I’ve been reading a great number of comment threads about the Notre Dame kerfuffle. So many folks are making use of polls and statistics to make their point. A great deal is being made of the Pew Center data indicating those who attend Mass regularly are more likely to disapprove of the Notre Dame invitation to President Obama. Is anyone really surprised?
Lumen Gentium, the constitution of the Church, describes the Eucharist as the “fount and apex of the whole Christian life”. Is it any surprise that those who participate regularly in the Sacrifice of the Mass have a different understanding of the faith than those who do not?
One comment took this observation a bit further by wondering how the opinions of those who not only attended Mass regularly but also received the Sacrament of Confession regularly would compare with those who do not. Regular sacramental confession fosters humility. Acknowledging one’s sins and throwing oneself upon the Mercy of God prepares one to accept God’s plan and subordinate one’s own will. It does take humility to sentire cum ecclesia—think with the Church. The Church has no need of the prestige, wealth, and power of this world. Prestige, wealth, and power will have no bearing on eternal life. It is not surprising that those who have their vision focused on Heaven place little value on the worldly honors of having the President of the United States as a commencement speaker.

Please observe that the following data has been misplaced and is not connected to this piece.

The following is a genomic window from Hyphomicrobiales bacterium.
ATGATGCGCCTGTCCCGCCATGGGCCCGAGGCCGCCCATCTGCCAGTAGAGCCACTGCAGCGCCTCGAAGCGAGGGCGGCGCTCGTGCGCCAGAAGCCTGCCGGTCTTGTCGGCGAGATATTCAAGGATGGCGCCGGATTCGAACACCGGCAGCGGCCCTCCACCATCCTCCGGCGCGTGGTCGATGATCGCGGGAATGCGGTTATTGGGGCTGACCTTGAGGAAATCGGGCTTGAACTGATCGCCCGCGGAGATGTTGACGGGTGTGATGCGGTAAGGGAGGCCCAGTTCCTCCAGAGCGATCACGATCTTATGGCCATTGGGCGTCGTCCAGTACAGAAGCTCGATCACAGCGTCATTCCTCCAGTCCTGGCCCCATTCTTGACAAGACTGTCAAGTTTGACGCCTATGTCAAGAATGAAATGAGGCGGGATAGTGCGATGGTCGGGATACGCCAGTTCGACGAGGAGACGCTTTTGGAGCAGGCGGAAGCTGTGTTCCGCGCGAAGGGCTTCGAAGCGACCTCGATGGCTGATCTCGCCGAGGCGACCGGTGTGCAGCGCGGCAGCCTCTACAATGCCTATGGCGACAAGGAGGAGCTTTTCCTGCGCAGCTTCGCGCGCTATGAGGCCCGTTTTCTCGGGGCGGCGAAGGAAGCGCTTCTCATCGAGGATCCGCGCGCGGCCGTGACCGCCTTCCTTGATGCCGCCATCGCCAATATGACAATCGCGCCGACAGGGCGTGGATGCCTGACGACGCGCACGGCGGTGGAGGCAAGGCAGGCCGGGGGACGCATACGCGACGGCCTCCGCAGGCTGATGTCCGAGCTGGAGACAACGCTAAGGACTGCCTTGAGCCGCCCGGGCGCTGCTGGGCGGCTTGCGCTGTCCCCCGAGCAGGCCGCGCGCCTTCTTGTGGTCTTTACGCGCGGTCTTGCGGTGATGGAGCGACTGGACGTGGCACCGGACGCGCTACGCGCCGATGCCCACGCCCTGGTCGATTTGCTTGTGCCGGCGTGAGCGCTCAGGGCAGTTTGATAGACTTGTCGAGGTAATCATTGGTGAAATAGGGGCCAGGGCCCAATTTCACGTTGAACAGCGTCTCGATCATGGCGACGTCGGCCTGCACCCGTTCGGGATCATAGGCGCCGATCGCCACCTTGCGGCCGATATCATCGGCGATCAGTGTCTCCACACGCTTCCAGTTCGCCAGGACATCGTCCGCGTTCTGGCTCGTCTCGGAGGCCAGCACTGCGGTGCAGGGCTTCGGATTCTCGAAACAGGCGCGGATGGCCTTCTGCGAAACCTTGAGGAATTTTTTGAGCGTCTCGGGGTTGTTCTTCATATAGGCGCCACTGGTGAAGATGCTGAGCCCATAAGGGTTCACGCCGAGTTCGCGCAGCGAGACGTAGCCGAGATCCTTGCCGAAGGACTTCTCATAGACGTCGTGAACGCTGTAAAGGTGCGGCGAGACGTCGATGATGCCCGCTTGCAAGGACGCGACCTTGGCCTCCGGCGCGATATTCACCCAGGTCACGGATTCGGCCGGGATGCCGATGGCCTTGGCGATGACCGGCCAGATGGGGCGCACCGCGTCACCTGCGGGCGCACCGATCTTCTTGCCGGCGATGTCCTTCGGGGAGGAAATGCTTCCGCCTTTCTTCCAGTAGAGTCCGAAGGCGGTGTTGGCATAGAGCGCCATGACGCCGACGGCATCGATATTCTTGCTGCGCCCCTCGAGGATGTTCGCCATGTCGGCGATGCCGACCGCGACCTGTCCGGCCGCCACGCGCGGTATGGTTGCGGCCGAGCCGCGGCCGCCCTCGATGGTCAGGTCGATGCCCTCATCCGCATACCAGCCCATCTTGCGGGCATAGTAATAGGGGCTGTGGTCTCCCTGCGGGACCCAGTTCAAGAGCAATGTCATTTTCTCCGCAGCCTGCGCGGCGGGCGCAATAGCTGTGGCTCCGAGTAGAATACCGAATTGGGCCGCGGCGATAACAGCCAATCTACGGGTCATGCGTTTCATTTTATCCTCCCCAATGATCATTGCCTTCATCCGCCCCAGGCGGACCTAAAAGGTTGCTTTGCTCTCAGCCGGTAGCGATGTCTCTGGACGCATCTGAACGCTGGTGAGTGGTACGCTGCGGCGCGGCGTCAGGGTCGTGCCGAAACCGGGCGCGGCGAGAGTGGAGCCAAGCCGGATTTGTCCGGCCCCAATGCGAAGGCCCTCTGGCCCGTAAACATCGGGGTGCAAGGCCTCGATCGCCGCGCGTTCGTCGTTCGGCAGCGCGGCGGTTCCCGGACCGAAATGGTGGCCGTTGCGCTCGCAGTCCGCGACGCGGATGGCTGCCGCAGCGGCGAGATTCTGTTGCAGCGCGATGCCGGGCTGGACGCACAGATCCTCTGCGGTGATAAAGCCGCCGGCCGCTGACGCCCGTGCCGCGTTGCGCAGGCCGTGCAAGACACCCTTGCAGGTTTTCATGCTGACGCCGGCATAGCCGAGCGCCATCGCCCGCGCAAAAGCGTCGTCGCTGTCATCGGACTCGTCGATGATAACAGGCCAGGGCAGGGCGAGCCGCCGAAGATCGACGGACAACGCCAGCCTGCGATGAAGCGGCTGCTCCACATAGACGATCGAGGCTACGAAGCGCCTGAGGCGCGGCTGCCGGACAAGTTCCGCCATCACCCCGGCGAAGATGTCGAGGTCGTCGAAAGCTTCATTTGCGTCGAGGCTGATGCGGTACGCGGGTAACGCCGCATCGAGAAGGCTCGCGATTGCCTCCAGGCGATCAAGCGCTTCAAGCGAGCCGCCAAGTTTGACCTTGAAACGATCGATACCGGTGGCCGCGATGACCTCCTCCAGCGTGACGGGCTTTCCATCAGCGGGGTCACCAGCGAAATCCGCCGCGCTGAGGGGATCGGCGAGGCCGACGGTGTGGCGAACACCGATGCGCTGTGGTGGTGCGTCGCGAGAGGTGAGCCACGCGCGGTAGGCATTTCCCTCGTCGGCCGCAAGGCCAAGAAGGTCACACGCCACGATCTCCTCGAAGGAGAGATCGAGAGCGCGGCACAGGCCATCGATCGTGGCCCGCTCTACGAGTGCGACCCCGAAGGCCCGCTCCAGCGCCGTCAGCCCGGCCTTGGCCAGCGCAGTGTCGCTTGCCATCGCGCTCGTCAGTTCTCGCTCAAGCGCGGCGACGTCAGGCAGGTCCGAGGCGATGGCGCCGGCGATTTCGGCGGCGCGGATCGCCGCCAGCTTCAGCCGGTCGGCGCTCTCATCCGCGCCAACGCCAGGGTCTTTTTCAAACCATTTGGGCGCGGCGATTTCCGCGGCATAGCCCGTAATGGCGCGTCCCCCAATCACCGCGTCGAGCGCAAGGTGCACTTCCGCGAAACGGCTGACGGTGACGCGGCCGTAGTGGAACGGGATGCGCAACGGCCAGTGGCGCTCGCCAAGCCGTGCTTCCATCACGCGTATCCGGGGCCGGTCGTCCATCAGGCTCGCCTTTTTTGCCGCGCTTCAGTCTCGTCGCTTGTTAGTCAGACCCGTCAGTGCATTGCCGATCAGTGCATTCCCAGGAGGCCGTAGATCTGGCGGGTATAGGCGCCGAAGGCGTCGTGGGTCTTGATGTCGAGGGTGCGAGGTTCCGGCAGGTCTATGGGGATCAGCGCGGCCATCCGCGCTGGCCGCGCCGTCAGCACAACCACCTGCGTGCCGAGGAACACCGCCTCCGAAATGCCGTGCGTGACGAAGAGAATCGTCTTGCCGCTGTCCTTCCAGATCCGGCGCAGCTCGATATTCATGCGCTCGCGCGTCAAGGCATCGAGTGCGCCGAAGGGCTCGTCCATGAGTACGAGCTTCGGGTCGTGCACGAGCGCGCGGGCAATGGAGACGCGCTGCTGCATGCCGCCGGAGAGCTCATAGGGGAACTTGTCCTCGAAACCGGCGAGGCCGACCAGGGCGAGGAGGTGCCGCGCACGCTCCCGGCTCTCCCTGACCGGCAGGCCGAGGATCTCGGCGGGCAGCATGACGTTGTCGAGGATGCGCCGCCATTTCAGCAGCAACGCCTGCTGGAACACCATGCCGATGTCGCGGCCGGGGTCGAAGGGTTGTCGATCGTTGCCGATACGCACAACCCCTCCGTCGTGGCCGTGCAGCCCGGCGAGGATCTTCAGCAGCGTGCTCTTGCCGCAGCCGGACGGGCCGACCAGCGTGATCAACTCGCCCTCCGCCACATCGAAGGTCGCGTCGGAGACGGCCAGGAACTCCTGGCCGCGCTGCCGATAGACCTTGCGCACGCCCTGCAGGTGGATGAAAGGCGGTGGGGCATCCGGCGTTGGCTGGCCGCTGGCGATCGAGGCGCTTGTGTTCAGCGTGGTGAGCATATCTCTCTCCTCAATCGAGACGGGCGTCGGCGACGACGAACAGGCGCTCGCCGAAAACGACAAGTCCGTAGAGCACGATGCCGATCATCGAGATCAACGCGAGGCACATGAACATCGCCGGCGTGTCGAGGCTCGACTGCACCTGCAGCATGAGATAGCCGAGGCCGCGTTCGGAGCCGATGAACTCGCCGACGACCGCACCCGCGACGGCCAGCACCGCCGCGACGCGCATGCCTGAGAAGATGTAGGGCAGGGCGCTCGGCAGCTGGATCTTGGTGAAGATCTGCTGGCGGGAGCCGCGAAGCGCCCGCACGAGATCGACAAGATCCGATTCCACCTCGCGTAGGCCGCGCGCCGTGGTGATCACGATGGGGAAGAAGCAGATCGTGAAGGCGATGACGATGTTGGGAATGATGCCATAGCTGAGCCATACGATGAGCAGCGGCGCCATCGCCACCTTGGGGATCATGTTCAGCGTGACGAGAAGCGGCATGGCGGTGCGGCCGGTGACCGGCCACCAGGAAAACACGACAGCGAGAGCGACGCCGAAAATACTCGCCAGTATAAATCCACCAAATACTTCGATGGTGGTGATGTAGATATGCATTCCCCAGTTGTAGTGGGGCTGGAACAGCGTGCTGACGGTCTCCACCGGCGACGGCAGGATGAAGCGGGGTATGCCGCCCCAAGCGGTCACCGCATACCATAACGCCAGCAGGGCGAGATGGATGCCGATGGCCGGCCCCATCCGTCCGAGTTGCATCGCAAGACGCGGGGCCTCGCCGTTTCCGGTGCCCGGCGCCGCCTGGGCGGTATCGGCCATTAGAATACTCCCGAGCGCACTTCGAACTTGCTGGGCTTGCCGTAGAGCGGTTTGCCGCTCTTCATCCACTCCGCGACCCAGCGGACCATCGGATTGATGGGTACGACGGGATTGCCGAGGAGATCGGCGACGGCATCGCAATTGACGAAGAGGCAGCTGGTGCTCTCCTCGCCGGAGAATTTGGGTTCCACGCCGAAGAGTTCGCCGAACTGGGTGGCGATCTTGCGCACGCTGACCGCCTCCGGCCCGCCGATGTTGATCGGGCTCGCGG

Going to Mass regularly will change you. Going to Confession regularly will change you. The change instigated by political rhetoric cannot compare with the change that occurs when you open your heart to the Truth of the Gospel. Those who reject the Church and try to make their way alone are truly lost. Today, Good Shepherd Sunday, is the perfect time to pray that these lost sheep will allow themselves to be found by the Good Shepherd.